Posted on March 14, 2008 By Art Feierman
One dramatic improvement (I think so, at least) is that this year, most of the projectors lacking adjustable lens shift, have been redesigned compared to previous models, so that they have less fixed lens offset. Last year we had 5 projector with at least 15 inches of fixed offset. This year, that number has dropped to just one, (the Mitsubishi HC3800 at 16.5 inches offest) and only one other with at least 10 inches (that would be 12 inches for the Samsung SP-A600. The rest of the fixed lens offset projectors all have about 8 inches of offset, which is just about half of what most of last year’s units offered!
The same chart we used above for throw distances has almost all the info you need for vertical positioning. It tells you if the projector has adjustable lens shift, and where the projector can be mounted, relative to screen height. Below is a list of projectors that do not have lens shift, and do have a lot of lens offset requiring them (if ceiling mounted) to be mounted higher than the top of the screen, by enough that they may not work in your room, if you don’t have higher than average ceilings.
All of these units must be mounted approximately 17 inches above the top of your screen’s surface. That 17 inches is the difference between the top of the screen’s surface, and the center of the lens. Remember, that even mounting as close as flush to the ceiling as possible, the center of the lens is likely going to be at least 7 inches below the ceiling (and that’s tight).
Below is a chart which gives several examples. It tells you how far off the floor the bottom of the screen surface (not the frame) would have to be, for four common screen sizes, and four different ceiling heights. Obviously, you can’t have your screen starting just a few inches off the floor, especially if some folks sit behind others. To come up with these numbers we assume a projector without adjustable lens shift, fixed lens offset of 15 inches, and the center of the lens. We assume you can’t mount the projector any higher than where the center of the lens would still be 7 inches below the ceiling (about as high as you can mount it, with a typical ceiling mount). Many mounts may require an even larger.
Screen size (above) is diagonal screen size, measured in inches.
Measurements (inches) provided are distance from floor to bottom of screen surface (not screen frame).
As you can see from the chart above, if you have a projector like the Mitsubishi HC3800 (has 16.5 inches offset, the most of these projectors. For it, an 8 foot ceiling, and a 110 inch diagonal screen, the bottom of your screen surface is about 20 inches from the floor. That’s certainly about as low as anyone would want. With the same 8 foot ceiling, and a 128″ screen (like mine), you’d have to dig a hole, as the bottom of the screen would be below the floor level!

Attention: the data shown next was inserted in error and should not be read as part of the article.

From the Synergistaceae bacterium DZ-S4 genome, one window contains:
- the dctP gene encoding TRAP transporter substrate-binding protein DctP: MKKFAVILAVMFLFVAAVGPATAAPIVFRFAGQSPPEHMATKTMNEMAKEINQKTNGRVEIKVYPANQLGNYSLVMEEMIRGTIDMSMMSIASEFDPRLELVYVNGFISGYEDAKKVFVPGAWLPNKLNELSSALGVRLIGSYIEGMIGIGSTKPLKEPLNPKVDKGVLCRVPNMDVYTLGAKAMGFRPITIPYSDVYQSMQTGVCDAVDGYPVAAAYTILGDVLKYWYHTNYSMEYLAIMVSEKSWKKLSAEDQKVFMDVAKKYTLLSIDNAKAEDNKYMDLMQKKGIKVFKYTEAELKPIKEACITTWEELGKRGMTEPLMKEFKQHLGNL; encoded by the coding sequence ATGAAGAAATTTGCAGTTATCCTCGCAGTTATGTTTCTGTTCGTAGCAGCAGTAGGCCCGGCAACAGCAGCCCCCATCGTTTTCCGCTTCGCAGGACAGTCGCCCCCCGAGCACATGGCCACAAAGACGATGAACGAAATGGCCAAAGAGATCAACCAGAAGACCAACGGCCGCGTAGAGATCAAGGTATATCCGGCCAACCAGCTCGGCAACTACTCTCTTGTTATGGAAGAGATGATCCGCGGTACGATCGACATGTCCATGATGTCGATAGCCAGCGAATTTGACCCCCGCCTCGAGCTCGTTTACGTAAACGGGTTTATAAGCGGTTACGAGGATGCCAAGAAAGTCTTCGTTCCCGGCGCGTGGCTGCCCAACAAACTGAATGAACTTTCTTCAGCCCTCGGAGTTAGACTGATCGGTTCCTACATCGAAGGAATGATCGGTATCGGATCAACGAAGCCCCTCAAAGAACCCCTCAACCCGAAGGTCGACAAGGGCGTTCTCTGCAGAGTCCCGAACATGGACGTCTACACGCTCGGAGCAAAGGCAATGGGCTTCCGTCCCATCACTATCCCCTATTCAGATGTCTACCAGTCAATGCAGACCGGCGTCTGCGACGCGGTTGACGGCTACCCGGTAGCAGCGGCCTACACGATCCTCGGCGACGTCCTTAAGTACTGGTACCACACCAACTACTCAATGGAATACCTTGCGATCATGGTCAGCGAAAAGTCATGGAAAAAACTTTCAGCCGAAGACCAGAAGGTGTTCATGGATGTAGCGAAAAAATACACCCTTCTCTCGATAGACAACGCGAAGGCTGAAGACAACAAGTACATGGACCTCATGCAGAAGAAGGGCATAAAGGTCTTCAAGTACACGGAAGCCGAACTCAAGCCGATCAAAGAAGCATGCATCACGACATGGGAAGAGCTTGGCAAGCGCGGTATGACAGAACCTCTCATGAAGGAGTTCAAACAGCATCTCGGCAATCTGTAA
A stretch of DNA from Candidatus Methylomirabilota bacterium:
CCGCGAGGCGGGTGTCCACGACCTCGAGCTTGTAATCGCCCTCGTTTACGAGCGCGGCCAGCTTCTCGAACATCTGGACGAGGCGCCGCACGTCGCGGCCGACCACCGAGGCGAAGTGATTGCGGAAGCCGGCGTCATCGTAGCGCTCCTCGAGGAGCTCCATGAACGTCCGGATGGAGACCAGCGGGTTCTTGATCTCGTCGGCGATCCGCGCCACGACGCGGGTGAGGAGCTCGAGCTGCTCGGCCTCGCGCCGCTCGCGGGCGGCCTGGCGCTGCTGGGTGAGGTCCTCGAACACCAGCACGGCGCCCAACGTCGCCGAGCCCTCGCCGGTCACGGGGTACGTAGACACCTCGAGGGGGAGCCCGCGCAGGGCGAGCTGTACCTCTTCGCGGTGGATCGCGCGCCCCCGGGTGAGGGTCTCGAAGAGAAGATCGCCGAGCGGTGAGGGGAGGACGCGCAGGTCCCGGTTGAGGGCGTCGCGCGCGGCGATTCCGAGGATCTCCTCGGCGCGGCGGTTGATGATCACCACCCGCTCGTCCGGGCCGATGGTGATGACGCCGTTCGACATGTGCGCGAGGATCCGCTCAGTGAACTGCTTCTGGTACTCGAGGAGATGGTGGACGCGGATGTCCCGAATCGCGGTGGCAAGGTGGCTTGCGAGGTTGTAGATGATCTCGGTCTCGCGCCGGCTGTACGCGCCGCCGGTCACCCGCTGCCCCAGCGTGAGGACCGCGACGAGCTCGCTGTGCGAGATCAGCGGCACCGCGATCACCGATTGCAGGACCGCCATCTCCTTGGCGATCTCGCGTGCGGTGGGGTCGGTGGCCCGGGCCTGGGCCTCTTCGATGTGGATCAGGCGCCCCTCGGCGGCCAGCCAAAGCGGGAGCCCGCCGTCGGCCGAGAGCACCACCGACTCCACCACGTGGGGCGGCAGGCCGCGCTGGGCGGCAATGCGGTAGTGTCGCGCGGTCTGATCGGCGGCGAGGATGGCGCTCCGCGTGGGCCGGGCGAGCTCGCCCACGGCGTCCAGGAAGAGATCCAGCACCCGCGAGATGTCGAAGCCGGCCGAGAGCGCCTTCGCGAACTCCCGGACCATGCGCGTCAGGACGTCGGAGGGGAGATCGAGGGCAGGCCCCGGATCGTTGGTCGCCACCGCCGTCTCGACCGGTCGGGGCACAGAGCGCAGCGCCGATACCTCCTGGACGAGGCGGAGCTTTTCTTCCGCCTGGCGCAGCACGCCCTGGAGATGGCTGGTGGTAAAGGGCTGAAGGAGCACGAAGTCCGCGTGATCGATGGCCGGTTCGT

If your setup is going to be tight, you may want to start by figuring out how close to the ceiling, you can mount the projector. Then add the distance to the center of the lens which will vary depending on how far (vertically) from the top of the projector to the center of the lens.
Distance from ceiling to top (inverted) of the projector + Distance from top of projector to center of lens = Total distance from ceiling to lens center.
Bottom line: This year’s projectors, as a group, are far better than last year’s when it comes to vertical placement flexibility. For openers, not one over $2000 projector in our report lacks adjustable lens shift. Last year we had 3 higher priced projectors without lens shift. In fact, despite the addition of three new entry level $999 projectors without lens shift, this year’s crop of projectors finds that lens shift is finding its way on to more and more DLP projectors (it’s already standard on all LCD and LCoS projectors we reviewed.
Since all the other projectors have adjustable lens shift, your only restriction to screen size is if it fits on your wall, with the minimum height off the floor that you find acceptable (without the top of the projector hitting the ceiling).
For example, with that 128 inch screen and a projector with lens shift, the screen height (excluding frame), is about 63 inches. Thus, even with an 8 foot ceiling height, you could have the screen surface bottom as high up as 33 inches (96 inch room height – 63 inches of screen height = 33 inches). Now that would have the top of the screen flush with the ceiling, and doesn’t allow for the screen’s frame, so if you have a four inch frame at top and bottom, the 33 inches becomes 29 inches.
Please remember, we calculate the lower number from the bottom of the screen surface, not from its frame, so the bottom of the frame would be at 25 inches (29 – 4) with a four inch wide frame.
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